1. Do families need to speak
and write in English?
No. We serve
patients who speak English, Spanish, and South/East Asian dialects.
Literacy is not mandatory.
In addition to English and Spanish,
children and their families have been treated in French, Hindi and
Urdu; we have offered services in Hebrew and Mandarin: and we
have applied for grants to enable us to continue to translate
therapy into whatever languages are required to meet the needs of
the multicultural communities we serve.
2. Are siblings welcome?
Yes. Although one
child in the family may be identified as having experienced a
traumatic experience, we welcome all preschoolers, children, and
adolescents in the family with trauma histories to attend therapy.
We may be able to provide child care services for siblings
ages four and up.
3. Are caregivers' spouses/partners
Yes. Because we see
the caregivers as the conduits for change in children’s behavior,
we welcome the opportunity to work with all of the adults in the
home who parent the children. We identify one caregiver who
will complete the assessments before, during, and at the end of
therapy for consistency.
4. Can families participate in
other therapies and participate in services at the PARTNERS
Yes, but we want to
be sure that families don’t get confused or mixed messages, so it
helps if we can discuss our treatment plan with the other service
5. What type of treatment do the
cognitive-behavioral therapy. Cognitive-behavioral therapy involves
education about typical reactions to stress and skills to address
those reactions. Multiple studies have indicated that this
treatment has decreased stress in families.
6. What does coming to therapy
Families receive 90 minutes of
therapy once a week. At first, the 90 minutes is divided into
individual caregiver and child sessions. We include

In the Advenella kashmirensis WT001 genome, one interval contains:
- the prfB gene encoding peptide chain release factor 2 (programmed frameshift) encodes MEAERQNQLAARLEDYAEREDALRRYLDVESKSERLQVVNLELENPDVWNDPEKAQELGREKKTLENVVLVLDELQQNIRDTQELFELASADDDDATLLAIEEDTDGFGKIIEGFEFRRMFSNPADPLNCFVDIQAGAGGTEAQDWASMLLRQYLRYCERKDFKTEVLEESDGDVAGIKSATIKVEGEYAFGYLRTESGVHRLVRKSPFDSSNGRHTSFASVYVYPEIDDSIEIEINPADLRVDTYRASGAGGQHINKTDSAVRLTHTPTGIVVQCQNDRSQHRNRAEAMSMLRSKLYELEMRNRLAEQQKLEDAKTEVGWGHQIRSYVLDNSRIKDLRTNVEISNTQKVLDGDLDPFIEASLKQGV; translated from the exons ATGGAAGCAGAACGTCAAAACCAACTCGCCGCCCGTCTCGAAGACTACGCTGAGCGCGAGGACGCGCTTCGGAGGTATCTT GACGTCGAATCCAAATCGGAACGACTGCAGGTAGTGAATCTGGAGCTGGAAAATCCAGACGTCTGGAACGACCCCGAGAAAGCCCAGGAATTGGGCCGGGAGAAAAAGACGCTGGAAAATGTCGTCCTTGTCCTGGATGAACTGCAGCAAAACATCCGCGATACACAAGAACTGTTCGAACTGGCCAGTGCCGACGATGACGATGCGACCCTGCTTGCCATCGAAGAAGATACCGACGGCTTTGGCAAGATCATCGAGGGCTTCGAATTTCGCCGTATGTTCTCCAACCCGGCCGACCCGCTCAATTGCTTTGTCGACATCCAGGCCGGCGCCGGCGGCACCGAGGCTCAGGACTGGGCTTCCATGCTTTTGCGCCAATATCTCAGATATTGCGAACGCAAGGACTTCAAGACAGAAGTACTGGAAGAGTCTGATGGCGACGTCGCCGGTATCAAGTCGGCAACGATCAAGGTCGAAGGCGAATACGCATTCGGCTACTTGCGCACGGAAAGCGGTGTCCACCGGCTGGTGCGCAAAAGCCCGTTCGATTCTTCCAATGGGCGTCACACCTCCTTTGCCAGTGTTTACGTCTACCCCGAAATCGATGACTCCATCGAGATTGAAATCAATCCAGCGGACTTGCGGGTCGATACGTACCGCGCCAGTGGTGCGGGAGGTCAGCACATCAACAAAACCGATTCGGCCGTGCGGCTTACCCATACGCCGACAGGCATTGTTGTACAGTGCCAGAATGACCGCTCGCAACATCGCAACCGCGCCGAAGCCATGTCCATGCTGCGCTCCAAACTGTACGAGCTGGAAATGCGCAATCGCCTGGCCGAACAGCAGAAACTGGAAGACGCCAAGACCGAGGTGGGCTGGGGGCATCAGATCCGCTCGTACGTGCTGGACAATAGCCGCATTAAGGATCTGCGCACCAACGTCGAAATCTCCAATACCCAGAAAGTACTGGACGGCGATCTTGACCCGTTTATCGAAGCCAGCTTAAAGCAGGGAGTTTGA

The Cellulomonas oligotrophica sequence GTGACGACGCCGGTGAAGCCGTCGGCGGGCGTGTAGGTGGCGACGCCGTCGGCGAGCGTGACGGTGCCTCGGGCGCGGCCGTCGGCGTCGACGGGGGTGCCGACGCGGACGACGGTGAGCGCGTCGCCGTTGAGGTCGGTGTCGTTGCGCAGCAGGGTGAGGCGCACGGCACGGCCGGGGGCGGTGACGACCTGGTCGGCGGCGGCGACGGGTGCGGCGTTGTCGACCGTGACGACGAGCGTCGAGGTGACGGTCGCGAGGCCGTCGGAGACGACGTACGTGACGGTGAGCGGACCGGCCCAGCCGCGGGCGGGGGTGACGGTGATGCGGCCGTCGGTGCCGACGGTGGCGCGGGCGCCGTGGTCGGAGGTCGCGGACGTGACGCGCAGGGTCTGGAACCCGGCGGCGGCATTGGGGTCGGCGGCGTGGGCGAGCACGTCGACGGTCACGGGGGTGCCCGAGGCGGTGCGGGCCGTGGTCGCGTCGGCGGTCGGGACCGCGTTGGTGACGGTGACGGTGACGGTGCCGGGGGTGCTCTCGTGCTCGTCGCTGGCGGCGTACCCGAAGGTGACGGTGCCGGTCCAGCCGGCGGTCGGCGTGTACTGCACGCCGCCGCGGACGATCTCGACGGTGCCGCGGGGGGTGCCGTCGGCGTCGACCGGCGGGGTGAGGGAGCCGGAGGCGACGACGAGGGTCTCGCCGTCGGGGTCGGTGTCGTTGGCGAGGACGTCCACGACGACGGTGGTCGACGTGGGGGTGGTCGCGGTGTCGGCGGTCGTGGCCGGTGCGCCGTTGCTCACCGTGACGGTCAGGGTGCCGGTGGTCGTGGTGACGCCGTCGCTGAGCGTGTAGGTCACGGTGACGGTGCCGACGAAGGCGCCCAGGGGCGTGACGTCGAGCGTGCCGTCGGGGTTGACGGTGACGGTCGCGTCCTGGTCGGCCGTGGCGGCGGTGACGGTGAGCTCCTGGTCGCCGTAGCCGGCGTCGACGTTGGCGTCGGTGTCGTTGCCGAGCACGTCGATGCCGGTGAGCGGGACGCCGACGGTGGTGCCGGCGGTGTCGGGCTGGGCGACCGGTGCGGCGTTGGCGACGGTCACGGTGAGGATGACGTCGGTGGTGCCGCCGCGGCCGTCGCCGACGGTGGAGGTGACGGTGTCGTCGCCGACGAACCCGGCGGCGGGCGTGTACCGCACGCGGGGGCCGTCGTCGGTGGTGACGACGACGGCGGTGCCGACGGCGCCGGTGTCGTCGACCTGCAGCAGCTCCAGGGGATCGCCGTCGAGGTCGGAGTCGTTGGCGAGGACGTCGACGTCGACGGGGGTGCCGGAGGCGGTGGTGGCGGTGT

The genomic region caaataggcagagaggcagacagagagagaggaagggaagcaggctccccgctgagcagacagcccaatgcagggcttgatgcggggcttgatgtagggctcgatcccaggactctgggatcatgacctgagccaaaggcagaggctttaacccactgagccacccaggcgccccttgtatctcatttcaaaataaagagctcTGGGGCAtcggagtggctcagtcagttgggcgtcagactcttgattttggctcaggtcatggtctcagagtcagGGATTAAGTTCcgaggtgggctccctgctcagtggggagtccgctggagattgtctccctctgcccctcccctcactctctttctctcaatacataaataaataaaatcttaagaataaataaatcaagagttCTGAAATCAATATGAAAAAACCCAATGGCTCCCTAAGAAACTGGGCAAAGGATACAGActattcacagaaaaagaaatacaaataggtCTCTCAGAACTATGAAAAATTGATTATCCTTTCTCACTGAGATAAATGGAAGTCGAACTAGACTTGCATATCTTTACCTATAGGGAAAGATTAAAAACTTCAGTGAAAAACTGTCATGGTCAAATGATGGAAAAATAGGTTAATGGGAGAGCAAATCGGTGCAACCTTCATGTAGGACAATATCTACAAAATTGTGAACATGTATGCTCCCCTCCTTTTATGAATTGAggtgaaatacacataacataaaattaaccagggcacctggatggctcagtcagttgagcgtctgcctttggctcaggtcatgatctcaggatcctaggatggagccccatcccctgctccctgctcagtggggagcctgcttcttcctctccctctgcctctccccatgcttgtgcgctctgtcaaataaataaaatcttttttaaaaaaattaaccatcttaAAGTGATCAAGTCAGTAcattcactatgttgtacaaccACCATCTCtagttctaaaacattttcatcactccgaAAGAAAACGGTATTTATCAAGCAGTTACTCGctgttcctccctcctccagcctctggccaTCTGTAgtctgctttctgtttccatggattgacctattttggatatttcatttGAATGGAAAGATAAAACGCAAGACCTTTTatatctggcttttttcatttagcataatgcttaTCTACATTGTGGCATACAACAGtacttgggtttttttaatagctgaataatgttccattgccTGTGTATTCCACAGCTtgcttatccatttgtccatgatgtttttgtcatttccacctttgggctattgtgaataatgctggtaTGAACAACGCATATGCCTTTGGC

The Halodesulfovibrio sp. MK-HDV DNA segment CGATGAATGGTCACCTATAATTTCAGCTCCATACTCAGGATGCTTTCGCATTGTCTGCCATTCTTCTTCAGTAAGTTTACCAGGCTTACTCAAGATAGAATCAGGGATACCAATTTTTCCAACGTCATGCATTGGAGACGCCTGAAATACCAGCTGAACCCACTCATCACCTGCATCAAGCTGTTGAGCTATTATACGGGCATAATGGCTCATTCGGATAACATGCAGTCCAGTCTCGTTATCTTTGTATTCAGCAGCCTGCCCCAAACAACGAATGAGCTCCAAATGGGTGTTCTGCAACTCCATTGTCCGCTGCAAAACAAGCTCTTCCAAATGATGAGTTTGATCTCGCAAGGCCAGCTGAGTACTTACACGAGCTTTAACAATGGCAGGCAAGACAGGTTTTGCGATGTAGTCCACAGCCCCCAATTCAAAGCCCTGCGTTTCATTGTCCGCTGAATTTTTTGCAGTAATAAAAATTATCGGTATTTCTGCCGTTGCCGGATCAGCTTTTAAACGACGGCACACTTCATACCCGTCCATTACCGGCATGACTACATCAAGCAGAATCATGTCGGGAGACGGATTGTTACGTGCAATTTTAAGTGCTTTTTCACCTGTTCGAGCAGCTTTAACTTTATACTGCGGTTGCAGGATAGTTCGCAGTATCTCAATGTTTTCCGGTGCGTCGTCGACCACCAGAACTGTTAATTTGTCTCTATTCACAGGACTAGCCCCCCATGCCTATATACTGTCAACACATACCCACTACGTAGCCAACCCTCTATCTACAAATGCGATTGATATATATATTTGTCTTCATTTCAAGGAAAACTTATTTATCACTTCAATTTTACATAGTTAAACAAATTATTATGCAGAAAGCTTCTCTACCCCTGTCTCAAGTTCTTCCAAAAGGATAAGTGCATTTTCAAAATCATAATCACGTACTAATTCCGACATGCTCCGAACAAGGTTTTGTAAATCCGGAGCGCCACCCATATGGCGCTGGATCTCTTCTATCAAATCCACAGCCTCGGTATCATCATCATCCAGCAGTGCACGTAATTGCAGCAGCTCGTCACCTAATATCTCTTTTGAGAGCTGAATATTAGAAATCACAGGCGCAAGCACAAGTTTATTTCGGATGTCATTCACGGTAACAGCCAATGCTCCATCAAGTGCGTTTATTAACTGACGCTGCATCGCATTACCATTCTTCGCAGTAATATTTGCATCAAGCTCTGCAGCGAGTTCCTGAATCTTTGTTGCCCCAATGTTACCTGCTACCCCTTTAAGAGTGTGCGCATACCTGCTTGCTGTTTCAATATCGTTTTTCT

caregivers in the treatment to help them develop ways to decrease
their own stress and increase their ability to gain their
children’s cooperation. Toward the end of therapy, children and
caregivers come together with the therapist for family
7. Who are
psychologists, social workers, and doctoral candidates in child
psychology with specific education and training in the area of
child trauma. The program director, Dr. Elissa Brown, and her
assistant directors, Drs. Komal Sharma-Patel and Vanessa Rodriguez,
train and supervise clinicians on evaluations and treatment. Drs.
Brown, Sharma-Patel, and Rodriguez are licensed child psychologists
with extensive experience working with children and families who
have experienced multiple forms of trauma.
8. Where is therapy held?
Therapy is usually
held at the PARTNERS Clinic located at the St. John's University
Center for Psychological Services on Union Turnpike in Flushing,
As part of our outreach efforts,
Project CONNECT takes the same evidenced-based treatment we
provide at our clinic into community settings, such as public
9. Why do so many families
We try to make the
therapy fun. We accommodate families’ schedules by being flexible
enough to include evening and Saturday hours. Snacks and
baby-sitting are provided. But most importantly, both
parents/caregivers and children learn skills that will help them
far beyond their participation in the program.
10. Who might not be an appropriate referral
to the PARTNERS Clinic?
parents/caregivers who have significant developmental delays or are
experiencing severe, untreated mental health difficulties, such as
bipolar disorder and psychosis, are referred for more appropriate
services. If family members with severe mental health problems or
alcohol/drug abuse are receiving active treatment to manage their
difficulties, they are eligible to
11. How can I share my story about my time at
the PARTNERS Clinic?
If you are a
previous PARTNERS client, therapist, or trainee and wish to submit
a testimonial, please contact us at (718) 990-2367.
* Note all names and places can be changed for confidentiality